07 September 2013

The Program by Suzanne Young

Teenage suicide has become an international epidemic, ending in the death of one out of every three teens in the United States, and as a result a few larger cities have been trying out a new solution to end the killing. Even London is moving towards instating the Program.

The Program is a place that teens can go to be cured of all of the things that cause them to be upset, distraught, depressed, and desperate to end their lives. When teens go into the Program, they are in a very bad place, and when they come out they are calm and peaceful - and they remember almost nothing of their life "before." 

Sloane, her boyfriend, and their friends are terrified of the Program, knowing that it leaves the cured as blank versions of themselves. So they hide their grief (because all life is a natural balance of joys and pains) as best they can, but when the Program starts to come after those they love, they might not have the power to stop it. 

Sloane narrates this story, and being able to see all sides of the program is a special treat. Readers will root for the characters every step of the way, through their love, their hurt, and their love again. The worst thing about this story is that the sequel, The Treatment, isn't scheduled to be due out until 2014! :)

Uses for Boys by Erica Lorraine Scheidt

As a little girl, Anna loved her life with her mom. But as she started to grow up, the cycle of men in and out of their new home (after new home) was confusing and frustrating. Her mom spent less and less time with her, and more time away with her new husband when things were good and away at work when things weren't so good. When boys at school started to pay attention to Anna, she found ways to feel good about herself - and ways that she allowed them to make her feel good, too. It seems like overnight she grew a reputation, but she never quite seems to lose just who she is at heart.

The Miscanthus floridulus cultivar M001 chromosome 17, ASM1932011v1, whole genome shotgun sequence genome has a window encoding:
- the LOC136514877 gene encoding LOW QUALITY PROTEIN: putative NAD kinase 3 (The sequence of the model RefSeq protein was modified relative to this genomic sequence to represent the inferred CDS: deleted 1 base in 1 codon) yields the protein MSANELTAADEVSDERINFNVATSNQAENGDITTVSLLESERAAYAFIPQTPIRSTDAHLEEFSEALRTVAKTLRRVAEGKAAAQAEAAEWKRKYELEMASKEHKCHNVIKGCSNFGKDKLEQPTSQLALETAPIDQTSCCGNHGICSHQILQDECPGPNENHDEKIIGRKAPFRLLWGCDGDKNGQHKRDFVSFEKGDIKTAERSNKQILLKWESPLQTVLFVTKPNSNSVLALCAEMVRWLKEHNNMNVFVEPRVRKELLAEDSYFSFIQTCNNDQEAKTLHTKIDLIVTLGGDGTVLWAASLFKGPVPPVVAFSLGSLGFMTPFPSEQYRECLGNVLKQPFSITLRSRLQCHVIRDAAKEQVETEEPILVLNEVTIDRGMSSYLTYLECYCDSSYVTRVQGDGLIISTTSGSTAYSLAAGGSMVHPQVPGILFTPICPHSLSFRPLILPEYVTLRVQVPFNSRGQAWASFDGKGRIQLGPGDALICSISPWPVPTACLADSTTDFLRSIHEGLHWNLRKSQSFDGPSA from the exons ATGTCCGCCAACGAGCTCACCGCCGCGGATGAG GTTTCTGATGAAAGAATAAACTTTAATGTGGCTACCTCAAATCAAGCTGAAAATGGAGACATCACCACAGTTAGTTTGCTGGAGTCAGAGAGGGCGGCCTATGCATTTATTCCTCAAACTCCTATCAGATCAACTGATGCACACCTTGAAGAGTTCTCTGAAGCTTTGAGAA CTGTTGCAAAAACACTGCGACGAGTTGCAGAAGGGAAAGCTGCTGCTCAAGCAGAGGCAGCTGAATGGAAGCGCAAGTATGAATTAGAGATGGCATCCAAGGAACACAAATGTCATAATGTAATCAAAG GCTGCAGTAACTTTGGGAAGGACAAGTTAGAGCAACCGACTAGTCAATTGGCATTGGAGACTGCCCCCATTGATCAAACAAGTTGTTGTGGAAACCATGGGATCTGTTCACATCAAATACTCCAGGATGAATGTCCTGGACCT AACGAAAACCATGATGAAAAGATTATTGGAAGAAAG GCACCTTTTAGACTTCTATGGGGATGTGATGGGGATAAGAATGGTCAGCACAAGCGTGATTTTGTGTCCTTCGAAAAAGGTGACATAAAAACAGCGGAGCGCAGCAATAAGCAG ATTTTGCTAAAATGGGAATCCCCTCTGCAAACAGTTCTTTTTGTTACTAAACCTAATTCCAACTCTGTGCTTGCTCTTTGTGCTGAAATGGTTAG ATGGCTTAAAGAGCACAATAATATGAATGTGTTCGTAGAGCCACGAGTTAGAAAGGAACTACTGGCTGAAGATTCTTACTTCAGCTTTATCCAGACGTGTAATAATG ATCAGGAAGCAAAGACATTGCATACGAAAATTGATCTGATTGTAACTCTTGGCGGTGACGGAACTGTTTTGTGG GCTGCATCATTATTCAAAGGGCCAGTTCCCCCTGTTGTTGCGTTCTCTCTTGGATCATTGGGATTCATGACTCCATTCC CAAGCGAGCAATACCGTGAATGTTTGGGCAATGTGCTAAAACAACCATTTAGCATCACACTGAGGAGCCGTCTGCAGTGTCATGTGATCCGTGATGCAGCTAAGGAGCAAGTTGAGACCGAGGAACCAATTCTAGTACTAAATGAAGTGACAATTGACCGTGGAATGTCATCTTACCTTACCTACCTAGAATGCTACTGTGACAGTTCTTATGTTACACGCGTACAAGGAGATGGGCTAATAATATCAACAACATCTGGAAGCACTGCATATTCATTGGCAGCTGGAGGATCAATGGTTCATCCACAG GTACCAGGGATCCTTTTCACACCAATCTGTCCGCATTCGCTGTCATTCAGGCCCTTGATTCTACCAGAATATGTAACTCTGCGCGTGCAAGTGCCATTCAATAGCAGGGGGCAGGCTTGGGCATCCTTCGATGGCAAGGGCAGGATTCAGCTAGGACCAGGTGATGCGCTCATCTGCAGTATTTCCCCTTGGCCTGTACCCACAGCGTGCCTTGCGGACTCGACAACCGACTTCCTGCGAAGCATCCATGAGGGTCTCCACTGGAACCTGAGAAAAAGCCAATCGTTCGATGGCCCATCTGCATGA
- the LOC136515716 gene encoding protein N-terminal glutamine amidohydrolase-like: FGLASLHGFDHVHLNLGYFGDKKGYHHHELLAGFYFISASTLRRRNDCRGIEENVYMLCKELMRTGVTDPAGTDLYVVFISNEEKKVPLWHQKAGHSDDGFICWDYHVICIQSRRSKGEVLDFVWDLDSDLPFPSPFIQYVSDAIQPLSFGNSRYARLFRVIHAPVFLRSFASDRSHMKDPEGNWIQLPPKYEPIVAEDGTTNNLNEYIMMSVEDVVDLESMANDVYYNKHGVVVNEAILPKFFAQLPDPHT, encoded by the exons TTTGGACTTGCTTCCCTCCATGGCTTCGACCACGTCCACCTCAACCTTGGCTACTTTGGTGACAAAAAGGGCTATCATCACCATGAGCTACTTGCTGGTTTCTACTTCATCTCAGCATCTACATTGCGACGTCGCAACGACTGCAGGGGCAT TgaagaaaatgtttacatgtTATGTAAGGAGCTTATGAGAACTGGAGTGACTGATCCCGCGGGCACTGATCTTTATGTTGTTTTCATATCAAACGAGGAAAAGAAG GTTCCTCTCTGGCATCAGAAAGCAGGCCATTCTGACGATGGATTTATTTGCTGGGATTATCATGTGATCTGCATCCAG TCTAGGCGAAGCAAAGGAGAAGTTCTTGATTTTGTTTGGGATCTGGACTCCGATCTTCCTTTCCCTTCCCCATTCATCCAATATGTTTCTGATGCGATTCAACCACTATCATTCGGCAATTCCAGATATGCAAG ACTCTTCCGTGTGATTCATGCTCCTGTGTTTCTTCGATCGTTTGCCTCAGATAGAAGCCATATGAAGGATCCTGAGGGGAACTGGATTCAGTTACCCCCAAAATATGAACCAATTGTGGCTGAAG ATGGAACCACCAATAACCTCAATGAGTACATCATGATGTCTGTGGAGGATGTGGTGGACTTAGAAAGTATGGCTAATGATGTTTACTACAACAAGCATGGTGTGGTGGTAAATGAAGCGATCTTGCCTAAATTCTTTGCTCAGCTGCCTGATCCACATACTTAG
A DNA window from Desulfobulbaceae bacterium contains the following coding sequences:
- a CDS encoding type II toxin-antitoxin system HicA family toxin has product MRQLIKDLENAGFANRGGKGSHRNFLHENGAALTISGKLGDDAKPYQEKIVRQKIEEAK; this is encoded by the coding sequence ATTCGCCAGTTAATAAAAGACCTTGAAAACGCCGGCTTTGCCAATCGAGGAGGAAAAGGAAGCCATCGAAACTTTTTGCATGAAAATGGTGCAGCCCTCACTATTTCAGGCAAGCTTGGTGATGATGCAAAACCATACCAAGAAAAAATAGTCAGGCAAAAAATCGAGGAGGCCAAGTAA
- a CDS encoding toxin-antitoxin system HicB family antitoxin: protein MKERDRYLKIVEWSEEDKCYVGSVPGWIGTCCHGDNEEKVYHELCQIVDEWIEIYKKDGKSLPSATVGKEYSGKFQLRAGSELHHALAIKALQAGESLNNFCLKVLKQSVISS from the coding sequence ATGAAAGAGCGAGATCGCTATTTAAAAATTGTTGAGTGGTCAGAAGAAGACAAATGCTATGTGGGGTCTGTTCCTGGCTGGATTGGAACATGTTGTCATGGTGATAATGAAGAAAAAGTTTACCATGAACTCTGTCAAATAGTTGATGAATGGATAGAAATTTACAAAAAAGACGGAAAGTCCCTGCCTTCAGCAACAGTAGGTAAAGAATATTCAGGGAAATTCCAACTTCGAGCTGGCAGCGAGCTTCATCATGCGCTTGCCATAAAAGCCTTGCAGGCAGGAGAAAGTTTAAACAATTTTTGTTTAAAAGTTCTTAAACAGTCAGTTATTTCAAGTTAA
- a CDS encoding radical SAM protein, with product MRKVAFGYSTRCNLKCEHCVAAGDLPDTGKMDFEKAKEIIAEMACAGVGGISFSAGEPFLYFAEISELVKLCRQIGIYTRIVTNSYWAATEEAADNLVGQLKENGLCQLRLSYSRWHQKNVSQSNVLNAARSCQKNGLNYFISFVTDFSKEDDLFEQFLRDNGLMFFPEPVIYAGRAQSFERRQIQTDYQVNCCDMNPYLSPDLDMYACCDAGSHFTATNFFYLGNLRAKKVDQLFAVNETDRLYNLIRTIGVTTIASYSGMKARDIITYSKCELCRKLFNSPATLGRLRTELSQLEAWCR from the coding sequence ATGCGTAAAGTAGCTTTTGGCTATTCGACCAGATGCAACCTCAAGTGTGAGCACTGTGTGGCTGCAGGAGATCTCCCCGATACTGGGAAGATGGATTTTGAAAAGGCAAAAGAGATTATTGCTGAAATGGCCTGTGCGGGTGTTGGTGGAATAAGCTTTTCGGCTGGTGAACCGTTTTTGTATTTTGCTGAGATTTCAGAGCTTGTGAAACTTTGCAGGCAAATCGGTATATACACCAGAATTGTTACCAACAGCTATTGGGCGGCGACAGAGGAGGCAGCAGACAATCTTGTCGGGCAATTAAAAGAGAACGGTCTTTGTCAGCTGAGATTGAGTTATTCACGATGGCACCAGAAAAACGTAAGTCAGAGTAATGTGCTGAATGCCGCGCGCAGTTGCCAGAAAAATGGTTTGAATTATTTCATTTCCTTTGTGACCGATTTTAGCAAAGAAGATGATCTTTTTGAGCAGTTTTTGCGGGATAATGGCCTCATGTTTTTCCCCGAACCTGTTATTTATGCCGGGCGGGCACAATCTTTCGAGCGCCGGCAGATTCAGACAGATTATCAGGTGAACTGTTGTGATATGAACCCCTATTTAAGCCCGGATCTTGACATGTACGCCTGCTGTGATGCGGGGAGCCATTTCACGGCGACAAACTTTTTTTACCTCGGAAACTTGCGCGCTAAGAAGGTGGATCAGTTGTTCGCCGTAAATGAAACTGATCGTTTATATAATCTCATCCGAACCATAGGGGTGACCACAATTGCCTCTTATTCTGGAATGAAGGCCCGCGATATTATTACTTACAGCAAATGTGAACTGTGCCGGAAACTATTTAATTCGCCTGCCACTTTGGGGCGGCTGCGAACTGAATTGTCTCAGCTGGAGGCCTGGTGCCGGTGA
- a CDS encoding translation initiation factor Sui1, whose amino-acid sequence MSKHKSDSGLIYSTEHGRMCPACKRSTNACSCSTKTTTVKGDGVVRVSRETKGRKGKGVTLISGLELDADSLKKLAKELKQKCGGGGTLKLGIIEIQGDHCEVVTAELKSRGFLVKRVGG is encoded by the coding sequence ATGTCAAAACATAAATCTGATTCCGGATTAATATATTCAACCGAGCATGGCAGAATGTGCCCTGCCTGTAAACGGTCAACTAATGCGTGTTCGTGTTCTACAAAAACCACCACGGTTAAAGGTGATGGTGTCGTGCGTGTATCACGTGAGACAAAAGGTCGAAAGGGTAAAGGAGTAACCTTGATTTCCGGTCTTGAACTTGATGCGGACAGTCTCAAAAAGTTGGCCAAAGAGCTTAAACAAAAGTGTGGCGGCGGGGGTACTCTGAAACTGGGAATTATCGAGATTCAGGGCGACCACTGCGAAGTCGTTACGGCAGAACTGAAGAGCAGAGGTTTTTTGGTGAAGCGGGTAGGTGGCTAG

She has one girlfriend in her life that she cares deeply about, but Toy is always off with a different man who is treating her to all of the wonderful things in life, and Anna can't understand why she isn't good enough. And then Sam changes everything. 

This book is recommended to high school girls, who will meet a seriously strong female character who might be a little lost but who is never untrue.

05 September 2013

Openly Straight by Bill Konigsberg

Rafe is a pretty average gay high school kid. He doesn't get bullied, he doesn't get beaten up, and his friends and family accept him just the way he is. The problem is that what he IS seems to equal the fact that he's GAY, and that's all anyone sees. He's Rafe, the gay kid. So he decides to go off to the faraway east coast to an all-boys prep school, un-gay. He's not straight all of a sudden, but he decides that he's not going to "be" gay either.

Unfortunately, Rafe falls in love with one of his new friends, a guy that quickly becomes one of the best friends he's ever had in his whole life. And when their relationship starts to get, um, intense, Rafe know he needs to come clean. But he also knows that telling the truth could cost him his happiness. Or is it the lies that have cost him everything?

Recommended to anyone - there is enough humor here to balance out the harshness of the situation, and everyone is forced to answer the question of self-acceptance. 

Period.8 by Chris Crutcher

Period .8 refers to Mr. Lodgson's class, where honesty is the best policy and everything is confidential, where you can talk about anything or nothing, and where you can skip without getting in trouble, but nobody ever does. Period .8 is the "safe place." Mr. Logs has respect for his students, and they have respect for each other. Everybody trusts that what they see is the truth.

Everything starts to go to hell when Paulie admits to his girlfriend Hannah that he cheated on her. He loves her and wants to explain himself, that it really isn't what she thinks, but she won't give him a chance at redemption. She's pissed, and he should definitely have known better. But as the story begins to unravel, more and more questions are raised without any clear answers. There's one guy, Arnie Stack, who seems to want to reassure everyone that everything is fine, and Paulie is convinced that Arnie knows more than he's letting on. And when Arnie sets his sights on the now single Hannah, Paulie sets out to prove it.

This is a mystery of a different sort, combining the traditional with the psychological, and mixing our emotions up all along the way. There's really intrigue here, and more than anyone's fair share of danger. It seems that nobody and nothing is off limits. 

Recommended to high school readers. There are lots more titles available from classic YA author Chris Crutcher.